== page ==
Through a playful and provocative display The Lie of the Land charts how British landscape was radically transformed by changes in free time and leisure activities since hunting and shooting, the recreations of the aristocracy, were enjoyed on the rolling hills of their private estates. In part, tracing a line between Capability Brown’s aristocratic gardens at Stowe and the social, urban experiment at neighbouring Milton Keynes, the exhibition teases out the aspirations that underpin our built environments.
The Lie of the Land examines the modernisation of leisure propelled by industrialisation, a theme developed from Canaletto’s painting of the fashionable public entertainment venue, Vauxhall Pleasure Gardens. The Victorian era, with its social reforms aiming to improve urban living conditions, is represented by the Parks Movement. Alongside works by early science fiction writer Jane Loudon and the founder of the Garden City Movement Ebenezer Howard, the exhibition also includes the first-ever lawnmower, John Ruskin’s rock collection and influential horticulturalist Gertrude Jekyll’s gardening boots.
From the late-18th century, large-scale public spectacles became hugely popular as a result of technical advances. Hot air ballooning, horse racing and concerts heralded the commodification of leisure. By contrast, grassroots-initiated activity such as raves, carnivals and urban sports are traced in the work of, for example, Jeremy Deller and Errol Lloyd and use of public spaces for protest are explored, including the Greenham Common Women’s Peace Camp occupation.
As the 20th century progressed, in Milton Keynes, chief architect Derek Walker proposed a city greener than the surrounding countryside where cars, electronic communication and nature reinvented the idea of the town-country for the 1970s. Radical urban theory was to be combined with the LA lifestyle and the thrill of pop culture – also reflected in the art of Richard Hamilton and Eduardo Paolozzi.
The Lie of the Land highlights campaigns to democratise space, from the 17th century egalitarian Levellers to the 1930s Ramblers. We look at how people use public space, and the communities that have been excluded through structures of race, gender, disability and class, explored in works by artists including Jo Spence, Rose Finn-Kelcey and Ingrid Pollard.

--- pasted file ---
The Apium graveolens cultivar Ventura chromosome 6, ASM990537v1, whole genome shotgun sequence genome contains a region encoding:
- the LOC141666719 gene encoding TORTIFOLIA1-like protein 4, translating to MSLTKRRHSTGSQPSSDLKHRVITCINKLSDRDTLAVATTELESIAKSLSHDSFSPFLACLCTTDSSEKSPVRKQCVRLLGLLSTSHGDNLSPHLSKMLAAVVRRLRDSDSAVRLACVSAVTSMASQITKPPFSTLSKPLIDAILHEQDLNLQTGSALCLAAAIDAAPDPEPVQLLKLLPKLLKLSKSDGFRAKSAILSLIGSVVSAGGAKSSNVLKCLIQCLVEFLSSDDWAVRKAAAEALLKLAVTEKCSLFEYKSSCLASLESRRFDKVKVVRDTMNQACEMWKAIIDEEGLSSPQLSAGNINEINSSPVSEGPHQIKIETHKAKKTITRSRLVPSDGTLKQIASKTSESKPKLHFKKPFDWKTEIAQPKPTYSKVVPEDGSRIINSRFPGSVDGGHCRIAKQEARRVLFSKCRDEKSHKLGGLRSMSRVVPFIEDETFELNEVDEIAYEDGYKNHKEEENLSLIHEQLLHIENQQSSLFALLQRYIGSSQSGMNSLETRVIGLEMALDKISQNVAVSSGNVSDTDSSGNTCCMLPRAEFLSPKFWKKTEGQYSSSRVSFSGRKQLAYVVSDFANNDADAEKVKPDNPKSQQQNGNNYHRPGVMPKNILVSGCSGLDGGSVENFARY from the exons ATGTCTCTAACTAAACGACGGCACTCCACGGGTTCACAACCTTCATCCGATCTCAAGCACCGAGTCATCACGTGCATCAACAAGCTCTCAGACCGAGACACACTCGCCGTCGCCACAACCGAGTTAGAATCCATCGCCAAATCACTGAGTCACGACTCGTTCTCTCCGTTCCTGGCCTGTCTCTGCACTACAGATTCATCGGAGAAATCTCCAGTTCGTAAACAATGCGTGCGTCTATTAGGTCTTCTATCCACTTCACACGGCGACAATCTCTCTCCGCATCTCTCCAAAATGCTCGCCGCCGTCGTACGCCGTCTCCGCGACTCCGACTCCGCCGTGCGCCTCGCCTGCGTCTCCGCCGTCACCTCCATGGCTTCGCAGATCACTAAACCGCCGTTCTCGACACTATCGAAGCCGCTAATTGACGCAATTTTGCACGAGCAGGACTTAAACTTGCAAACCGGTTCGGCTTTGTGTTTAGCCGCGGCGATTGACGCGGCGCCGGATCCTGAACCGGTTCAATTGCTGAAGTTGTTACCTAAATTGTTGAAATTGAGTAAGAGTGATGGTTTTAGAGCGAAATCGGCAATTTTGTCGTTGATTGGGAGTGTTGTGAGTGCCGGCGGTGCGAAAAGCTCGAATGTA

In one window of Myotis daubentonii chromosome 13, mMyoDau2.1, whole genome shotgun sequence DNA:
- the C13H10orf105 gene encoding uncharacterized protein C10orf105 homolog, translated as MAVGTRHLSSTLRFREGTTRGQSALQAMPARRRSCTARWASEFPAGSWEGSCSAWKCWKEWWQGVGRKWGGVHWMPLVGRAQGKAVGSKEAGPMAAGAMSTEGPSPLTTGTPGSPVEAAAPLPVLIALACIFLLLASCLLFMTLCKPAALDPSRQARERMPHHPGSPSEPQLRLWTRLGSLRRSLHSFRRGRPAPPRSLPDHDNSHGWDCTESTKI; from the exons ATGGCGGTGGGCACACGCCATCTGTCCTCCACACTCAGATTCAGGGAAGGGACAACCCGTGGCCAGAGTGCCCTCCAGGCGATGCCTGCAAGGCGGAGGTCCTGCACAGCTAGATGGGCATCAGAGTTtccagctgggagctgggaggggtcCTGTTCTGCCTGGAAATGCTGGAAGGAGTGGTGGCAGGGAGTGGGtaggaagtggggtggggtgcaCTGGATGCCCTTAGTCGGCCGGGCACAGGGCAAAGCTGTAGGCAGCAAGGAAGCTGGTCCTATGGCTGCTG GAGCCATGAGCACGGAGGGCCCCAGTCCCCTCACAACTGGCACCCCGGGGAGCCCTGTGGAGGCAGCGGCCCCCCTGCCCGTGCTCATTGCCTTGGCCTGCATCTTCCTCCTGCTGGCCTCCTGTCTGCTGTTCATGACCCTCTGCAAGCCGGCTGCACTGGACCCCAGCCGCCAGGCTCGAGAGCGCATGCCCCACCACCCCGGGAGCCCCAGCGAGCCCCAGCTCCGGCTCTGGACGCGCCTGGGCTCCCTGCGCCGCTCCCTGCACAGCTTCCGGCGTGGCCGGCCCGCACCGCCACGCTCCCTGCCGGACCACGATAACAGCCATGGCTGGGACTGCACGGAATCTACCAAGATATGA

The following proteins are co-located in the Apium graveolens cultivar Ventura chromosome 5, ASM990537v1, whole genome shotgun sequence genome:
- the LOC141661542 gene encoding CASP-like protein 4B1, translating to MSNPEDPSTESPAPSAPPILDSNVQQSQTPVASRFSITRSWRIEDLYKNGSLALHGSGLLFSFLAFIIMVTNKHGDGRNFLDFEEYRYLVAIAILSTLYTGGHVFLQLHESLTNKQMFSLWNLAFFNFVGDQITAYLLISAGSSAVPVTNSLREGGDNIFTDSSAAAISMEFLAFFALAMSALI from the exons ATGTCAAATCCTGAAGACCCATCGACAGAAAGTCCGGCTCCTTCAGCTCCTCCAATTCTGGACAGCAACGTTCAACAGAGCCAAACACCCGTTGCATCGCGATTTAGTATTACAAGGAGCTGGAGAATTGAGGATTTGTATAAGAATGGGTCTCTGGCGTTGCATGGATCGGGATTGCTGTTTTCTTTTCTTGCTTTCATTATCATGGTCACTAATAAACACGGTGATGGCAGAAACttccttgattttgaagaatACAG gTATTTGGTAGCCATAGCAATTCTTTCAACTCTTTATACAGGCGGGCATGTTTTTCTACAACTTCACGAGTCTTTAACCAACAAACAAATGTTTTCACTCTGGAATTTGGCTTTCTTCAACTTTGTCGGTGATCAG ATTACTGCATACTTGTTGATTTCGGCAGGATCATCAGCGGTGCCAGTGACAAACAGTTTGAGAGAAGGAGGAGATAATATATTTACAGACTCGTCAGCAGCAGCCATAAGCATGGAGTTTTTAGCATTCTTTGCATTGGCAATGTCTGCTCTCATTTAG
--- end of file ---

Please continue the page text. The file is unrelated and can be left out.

Overall, the exhibition aims to capture a visionary spirit of grand designs tempered by the realities of political expediency. Public resources are under increasing pressure and ‘placemaking’ and ‘regeneration’ remain central to urban development. The Lie of the Land looks reflexively at the role of culture in this process, drawing inspiration and seeking lessons from the past.
Artists and designers:
Edward Alcock, David Alesworth, Archigram, Edwin Beard Budding, John Berger, James Boswell, Boyd & Evans, Charles and Sarah Bridgeman, Thalia Campbell, Canaletto, Philip Castle, Ithell Colquhoun, John Csaky, Caroline Devine*, Jeremy Deller, Sarah Ann Drake, Malcolm Drummond, Susanna Duncombe, Rose English, Rose Finn-Kelcey, Elisabeth Frink, William Powell Frith, Richard Buckminster Fuller, Thomas Gainsborough, Walter Goodall, Walter Greaves, Richard Hamilton, Emma Hart, Ebenezer Howard, Julius Caesar Ibbetson, Helmut Jacoby, Bob Jardine, Gertrude Jekyll, Gareth Jones, Michael Kirkham, Laura Knight, Mabel Francis Layng, Ann Lee, Lawrence Lek, Peter Dunn and Loraine Leeson, Linder, Errol Lloyd, Jane Loudon, John Loudon, Laurence Stephen Lowry, Edwin Lutyens, Andrew Mahaddie, Mark Leckey and Martin McGeown, Robert Medley, Brian Milne, Henry Moore, Marlow Moss, Joseph Nash, Paul Nash, Balthazar Nebot, Nils Norman, Marianne North, Eduardo Paolozzi, Joseph Paxton, Olivia Plender, Ingrid Pollard, Joan Littlewood and Cedric Price, Project Art Works, Jacques Rigaud, Bridget Riley, John Robertson Reid, William Patrick Roberts, John Ruskin, Benton Seeley, Yinka Shonibare CBE, David Shrigley, Alison and Peter Smithson, Jo Spence, Thomas Struth, Superstudio, James Tissot, James Walker Tucker, Joseph Mallord William Turner, John A. Walker, Nathaniel Bagshaw Ward, Ed Webb-Ingall, Carel Weight, Stuart Whipps, Rachel Whiteread, Althea Willoughby, Audrey Weber, Stephen Willats, Harold Williamson, John Wootton, James Wyld, John Yeadon
Fay Blanchard, Tom Emerson, Niall Hobhouse, Sam Jacob, Gareth Jones, Anthony Spira, and Claire Louise Staunton.
This exhibition was made possible with support from the Graham Foundation for Advanced Studies in the Fine Arts and a Jonathan Ruffer Curatorial Research Grant from Art Fund.